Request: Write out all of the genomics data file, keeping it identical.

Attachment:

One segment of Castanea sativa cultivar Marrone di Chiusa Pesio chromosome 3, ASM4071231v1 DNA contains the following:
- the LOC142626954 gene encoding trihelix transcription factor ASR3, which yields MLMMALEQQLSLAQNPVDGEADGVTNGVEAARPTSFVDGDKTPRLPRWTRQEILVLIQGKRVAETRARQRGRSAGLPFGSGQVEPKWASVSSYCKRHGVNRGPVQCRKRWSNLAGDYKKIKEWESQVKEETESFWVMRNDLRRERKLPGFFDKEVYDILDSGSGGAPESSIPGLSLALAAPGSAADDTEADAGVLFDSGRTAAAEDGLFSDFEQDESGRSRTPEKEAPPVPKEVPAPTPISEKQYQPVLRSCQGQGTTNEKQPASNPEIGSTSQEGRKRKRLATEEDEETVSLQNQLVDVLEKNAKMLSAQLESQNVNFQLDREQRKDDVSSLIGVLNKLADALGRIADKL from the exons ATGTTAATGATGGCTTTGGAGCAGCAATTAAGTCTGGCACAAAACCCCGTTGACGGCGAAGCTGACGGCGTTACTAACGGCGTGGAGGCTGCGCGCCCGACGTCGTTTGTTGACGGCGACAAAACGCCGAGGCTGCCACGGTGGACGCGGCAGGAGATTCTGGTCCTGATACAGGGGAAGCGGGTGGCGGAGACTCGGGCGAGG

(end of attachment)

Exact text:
One segment of Castanea sativa cultivar Marrone di Chiusa Pesio chromosome 3, ASM4071231v1 DNA contains the following:
- the LOC142626954 gene encoding trihelix transcription factor ASR3, which yields MLMMALEQQLSLAQNPVDGEADGVTNGVEAARPTSFVDGDKTPRLPRWTRQEILVLIQGKRVAETRARQRGRSAGLPFGSGQVEPKWASVSSYCKRHGVNRGPVQCRKRWSNLAGDYKKIKEWESQVKEETESFWVMRNDLRRERKLPGFFDKEVYDILDSGSGGAPESSIPGLSLALAAPGSAADDTEADAGVLFDSGRTAAAEDGLFSDFEQDESGRSRTPEKEAPPVPKEVPAPTPISEKQYQPVLRSCQGQGTTNEKQPASNPEIGSTSQEGRKRKRLATEEDEETVSLQNQLVDVLEKNAKMLSAQLESQNVNFQLDREQRKDDVSSLIGVLNKLADALGRIADKL from the exons ATGTTAATGATGGCTTTGGAGCAGCAATTAAGTCTGGCACAAAACCCCGTTGACGGCGAAGCTGACGGCGTTACTAACGGCGTGGAGGCTGCGCGCCCGACGTCGTTTGTTGACGGCGACAAAACGCCGAGGCTGCCACGGTGGACGCGGCAGGAGATTCTGGTCCTGATACAGGGGAAGCGGGTGGCGGAGACTCGGGCGAGG